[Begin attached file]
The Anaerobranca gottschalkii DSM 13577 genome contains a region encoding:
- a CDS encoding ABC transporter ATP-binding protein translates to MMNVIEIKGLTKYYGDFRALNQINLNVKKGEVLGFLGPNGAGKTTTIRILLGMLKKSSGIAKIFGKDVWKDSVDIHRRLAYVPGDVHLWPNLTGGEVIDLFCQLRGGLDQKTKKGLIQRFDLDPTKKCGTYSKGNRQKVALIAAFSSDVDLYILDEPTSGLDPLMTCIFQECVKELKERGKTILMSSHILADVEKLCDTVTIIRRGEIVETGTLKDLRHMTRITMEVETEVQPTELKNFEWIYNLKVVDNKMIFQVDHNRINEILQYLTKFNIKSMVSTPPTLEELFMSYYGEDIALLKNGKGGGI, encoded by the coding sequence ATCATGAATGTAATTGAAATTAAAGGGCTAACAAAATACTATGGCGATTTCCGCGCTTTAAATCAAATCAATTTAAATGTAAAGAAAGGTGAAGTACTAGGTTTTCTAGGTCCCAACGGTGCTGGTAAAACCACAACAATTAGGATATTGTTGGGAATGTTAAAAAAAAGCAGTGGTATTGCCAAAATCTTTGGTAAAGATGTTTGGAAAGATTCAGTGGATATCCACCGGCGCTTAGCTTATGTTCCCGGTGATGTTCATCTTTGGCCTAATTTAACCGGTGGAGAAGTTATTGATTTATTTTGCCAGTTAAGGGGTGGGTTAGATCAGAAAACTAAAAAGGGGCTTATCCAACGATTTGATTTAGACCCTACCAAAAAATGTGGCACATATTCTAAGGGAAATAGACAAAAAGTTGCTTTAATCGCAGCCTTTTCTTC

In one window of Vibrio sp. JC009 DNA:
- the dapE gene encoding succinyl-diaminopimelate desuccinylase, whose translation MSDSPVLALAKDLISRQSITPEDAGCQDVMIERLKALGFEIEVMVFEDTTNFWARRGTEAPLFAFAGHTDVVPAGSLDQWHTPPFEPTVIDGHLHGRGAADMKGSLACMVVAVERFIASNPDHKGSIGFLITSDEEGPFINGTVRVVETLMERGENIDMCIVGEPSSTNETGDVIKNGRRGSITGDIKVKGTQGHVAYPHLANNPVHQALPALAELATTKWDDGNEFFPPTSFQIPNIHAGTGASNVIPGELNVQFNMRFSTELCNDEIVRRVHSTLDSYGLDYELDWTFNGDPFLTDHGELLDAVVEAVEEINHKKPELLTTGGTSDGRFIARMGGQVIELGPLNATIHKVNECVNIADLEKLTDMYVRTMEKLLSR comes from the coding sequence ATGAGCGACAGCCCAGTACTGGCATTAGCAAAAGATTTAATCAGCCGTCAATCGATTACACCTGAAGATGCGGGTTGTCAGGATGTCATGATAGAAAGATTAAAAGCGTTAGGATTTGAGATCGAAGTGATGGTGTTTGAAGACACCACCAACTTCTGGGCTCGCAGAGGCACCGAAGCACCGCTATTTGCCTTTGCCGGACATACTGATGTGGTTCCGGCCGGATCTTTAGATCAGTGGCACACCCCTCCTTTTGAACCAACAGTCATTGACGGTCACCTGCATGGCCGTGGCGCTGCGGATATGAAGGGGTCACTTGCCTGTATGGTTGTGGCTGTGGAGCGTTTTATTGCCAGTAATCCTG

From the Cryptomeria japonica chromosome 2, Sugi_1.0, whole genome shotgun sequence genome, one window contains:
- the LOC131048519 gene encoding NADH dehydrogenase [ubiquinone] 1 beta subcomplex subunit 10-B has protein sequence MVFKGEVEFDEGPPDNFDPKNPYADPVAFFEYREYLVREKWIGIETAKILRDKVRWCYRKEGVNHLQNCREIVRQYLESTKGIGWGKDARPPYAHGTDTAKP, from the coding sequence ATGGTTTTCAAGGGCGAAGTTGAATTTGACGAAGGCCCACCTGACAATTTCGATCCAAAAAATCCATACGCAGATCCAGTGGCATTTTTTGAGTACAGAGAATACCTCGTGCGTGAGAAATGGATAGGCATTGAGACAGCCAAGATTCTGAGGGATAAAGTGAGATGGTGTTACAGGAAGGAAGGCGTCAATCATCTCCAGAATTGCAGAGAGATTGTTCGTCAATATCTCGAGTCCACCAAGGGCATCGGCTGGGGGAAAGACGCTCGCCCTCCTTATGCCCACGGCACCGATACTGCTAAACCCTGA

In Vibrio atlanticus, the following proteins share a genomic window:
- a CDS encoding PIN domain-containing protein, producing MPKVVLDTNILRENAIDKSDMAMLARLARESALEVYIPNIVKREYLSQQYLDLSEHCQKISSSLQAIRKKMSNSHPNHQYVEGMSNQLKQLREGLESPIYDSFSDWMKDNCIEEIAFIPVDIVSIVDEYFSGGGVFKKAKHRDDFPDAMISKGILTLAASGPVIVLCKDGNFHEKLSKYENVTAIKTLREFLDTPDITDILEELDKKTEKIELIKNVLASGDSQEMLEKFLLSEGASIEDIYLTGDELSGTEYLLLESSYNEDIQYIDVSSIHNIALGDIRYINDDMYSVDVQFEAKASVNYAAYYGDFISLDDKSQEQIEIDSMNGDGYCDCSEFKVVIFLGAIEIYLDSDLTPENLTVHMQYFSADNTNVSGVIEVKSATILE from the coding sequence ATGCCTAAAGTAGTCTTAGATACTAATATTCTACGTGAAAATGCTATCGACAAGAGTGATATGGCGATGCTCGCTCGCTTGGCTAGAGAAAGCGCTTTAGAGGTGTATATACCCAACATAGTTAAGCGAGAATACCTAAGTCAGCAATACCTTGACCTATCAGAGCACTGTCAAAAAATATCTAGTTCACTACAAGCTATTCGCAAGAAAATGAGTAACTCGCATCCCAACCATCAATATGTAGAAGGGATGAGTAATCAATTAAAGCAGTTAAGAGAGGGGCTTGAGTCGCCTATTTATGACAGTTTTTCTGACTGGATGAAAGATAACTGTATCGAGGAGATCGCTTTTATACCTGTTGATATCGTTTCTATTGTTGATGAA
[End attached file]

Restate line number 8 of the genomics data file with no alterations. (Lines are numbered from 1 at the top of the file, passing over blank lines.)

- a CDS encoding PIN domain-containing protein, producing MPKVVLDTNILRENAIDKSDMAMLARLARESALEVYIPNIVKREYLSQQYLDLSEHCQKISSSLQAIRKKMSNSHPNHQYVEGMSNQLKQLREGLESPIYDSFSDWMKDNCIEEIAFIPVDIVSIVDEYFSGGGVFKKAKHRDDFPDAMISKGILTLAASGPVIVLCKDGNFHEKLSKYENVTAIKTLREFLDTPDITDILEELDKKTEKIELIKNVLASGDSQEMLEKFLLSEGASIEDIYLTGDELSGTEYLLLESSYNEDIQYIDVSSIHNIALGDIRYINDDMYSVDVQFEAKASVNYAAYYGDFISLDDKSQEQIEIDSMNGDGYCDCSEFKVVIFLGAIEIYLDSDLTPENLTVHMQYFSADNTNVSGVIEVKSATILE from the coding sequence ATGCCTAAAGTAGTCTTAGATACTAATATTCTACGTGAAAATGCTATCGACAAGAGTGATATGGCGATGCTCGCTCGCTTGGCTAGAGAAAGCGCTTTAGAGGTGTATATACCCAACATAGTTAAGCGAGAATACCTAAGTCAGCAATACCTTGACCTATCAGAGCACTGTCAAAAAATATCTAGTTCACTACAAGCTATTCGCAAGAAAATGAGTAACTCGCATCCCAACCATCAATATGTAGAAGGGATGAGTAATCAATTAAAGCAGTTAAGAGAGGGGCTTGAGTCGCCTATTTATGACAGTTTTTCTGACTGGATGAAAGATAACTGTATCGAGGAGATCGCTTTTATACCTGTTGATATCGTTTCTATTGTTGATGAA